The Supreme Court on Monday agreed to hear a case challenging whether a Colorado cake shop has to make a wedding cake for a gay couple.
The justices are being asked in the case — known as Masterpiece Cakeshop Ltd. v. Colorado Civil Rights — whether shop owner Jack Phillips has to make a cake for Charlie Craig and David Mullins's same-sex marriage under Colorado's public accommodations law.
Phillips claims that requiring him to provide the wedding cake violates his constitutional rights to freedom of speech and the free exercise of religion.
Craig and Mullins claim Phillips discriminated against them based on their sexual orientation by refusing to make the cake they requested in 2012, in violation of the Colorado Anti-Discrimination Act (CADA).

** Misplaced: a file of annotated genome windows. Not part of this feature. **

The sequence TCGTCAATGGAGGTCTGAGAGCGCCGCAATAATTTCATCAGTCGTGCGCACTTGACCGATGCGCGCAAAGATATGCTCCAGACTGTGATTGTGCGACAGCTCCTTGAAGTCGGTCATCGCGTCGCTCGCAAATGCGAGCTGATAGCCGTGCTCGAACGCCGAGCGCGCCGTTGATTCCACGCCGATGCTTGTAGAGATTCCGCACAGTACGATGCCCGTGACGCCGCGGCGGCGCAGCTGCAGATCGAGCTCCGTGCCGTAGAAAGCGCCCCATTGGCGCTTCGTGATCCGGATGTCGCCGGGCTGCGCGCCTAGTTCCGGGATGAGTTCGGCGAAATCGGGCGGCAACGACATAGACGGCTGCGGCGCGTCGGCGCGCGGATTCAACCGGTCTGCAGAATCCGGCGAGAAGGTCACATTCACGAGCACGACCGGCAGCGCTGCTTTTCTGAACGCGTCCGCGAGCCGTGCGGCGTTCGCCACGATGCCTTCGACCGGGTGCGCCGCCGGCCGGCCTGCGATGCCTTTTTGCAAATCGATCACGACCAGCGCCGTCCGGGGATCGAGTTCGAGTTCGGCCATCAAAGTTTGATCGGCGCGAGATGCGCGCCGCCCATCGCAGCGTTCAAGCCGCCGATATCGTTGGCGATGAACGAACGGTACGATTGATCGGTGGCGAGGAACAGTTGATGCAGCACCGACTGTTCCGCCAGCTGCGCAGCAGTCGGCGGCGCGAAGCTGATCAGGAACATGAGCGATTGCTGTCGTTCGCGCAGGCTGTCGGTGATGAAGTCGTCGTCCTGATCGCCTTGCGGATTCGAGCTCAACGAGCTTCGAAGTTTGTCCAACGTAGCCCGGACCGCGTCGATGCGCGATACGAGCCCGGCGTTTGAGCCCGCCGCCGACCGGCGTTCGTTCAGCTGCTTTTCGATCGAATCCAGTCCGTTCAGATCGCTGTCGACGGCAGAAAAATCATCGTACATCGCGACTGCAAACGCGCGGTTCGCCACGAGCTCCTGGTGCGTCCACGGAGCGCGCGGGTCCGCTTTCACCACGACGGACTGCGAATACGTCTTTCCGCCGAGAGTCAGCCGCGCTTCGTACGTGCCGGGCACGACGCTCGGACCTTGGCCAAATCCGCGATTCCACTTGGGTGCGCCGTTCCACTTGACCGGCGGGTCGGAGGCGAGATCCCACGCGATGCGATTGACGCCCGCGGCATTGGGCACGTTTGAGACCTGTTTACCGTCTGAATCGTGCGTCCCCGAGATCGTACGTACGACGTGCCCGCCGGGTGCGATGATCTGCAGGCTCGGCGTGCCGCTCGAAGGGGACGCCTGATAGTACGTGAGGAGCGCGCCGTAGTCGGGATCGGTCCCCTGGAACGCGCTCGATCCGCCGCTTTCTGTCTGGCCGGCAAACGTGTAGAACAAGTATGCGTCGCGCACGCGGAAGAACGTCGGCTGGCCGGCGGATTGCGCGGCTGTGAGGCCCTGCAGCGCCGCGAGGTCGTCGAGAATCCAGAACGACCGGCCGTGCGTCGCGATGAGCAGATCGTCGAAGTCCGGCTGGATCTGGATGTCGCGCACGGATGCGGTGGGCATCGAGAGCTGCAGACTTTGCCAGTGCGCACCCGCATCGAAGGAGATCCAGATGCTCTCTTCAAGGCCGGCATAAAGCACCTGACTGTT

But Phillips said he would bake and sell Craig and Mullins any other baked good, according to court documents. Phillips claimed that decorating cakes is a form of art, that he can honor God through his artistic talents and that he would displease God by creating cakes for same-sex marriages.
Phillips claimed he did not violate CADA because his refusal to serve Craig and Mullins was not because of their sexual orientation.
The Colorado Court of Appeals, however, disagreed and ruled in favor of the couple.
The Supreme Court will hear arguments in the case next term, which begins in October.
This report was updated at 10:03 a.m.